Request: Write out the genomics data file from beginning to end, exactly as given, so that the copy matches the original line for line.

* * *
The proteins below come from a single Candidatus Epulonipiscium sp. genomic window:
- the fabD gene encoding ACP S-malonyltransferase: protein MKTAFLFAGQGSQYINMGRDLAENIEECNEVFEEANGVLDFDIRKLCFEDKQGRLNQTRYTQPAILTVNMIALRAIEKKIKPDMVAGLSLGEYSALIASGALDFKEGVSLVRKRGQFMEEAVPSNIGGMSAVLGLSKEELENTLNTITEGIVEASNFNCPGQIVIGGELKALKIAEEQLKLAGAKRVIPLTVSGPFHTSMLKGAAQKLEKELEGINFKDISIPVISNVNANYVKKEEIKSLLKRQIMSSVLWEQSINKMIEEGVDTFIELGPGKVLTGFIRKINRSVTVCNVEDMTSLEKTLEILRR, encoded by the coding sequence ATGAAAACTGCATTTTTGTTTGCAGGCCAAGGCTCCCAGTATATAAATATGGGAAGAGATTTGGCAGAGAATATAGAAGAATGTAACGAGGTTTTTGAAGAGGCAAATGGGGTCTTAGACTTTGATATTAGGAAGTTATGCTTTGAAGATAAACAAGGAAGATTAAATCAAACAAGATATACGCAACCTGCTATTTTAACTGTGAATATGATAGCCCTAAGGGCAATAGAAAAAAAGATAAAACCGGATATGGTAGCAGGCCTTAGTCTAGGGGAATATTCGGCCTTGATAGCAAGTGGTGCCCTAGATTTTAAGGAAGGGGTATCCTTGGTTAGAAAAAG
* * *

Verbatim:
The proteins below come from a single Candidatus Epulonipiscium sp. genomic window:
- the fabD gene encoding ACP S-malonyltransferase: protein MKTAFLFAGQGSQYINMGRDLAENIEECNEVFEEANGVLDFDIRKLCFEDKQGRLNQTRYTQPAILTVNMIALRAIEKKIKPDMVAGLSLGEYSALIASGALDFKEGVSLVRKRGQFMEEAVPSNIGGMSAVLGLSKEELENTLNTITEGIVEASNFNCPGQIVIGGELKALKIAEEQLKLAGAKRVIPLTVSGPFHTSMLKGAAQKLEKELEGINFKDISIPVISNVNANYVKKEEIKSLLKRQIMSSVLWEQSINKMIEEGVDTFIELGPGKVLTGFIRKINRSVTVCNVEDMTSLEKTLEILRR, encoded by the coding sequence ATGAAAACTGCATTTTTGTTTGCAGGCCAAGGCTCCCAGTATATAAATATGGGAAGAGATTTGGCAGAGAATATAGAAGAATGTAACGAGGTTTTTGAAGAGGCAAATGGGGTCTTAGACTTTGATATTAGGAAGTTATGCTTTGAAGATAAACAAGGAAGATTAAATCAAACAAGATATACGCAACCTGCTATTTTAACTGTGAATATGATAGCCCTAAGGGCAATAGAAAAAAAGATAAAACCGGATATGGTAGCAGGCCTTAGTCTAGGGGAATATTCGGCCTTGATAGCAAGTGGTGCCCTAGATTTTAAGGAAGGGGTATCCTTGGTTAGAAAAAG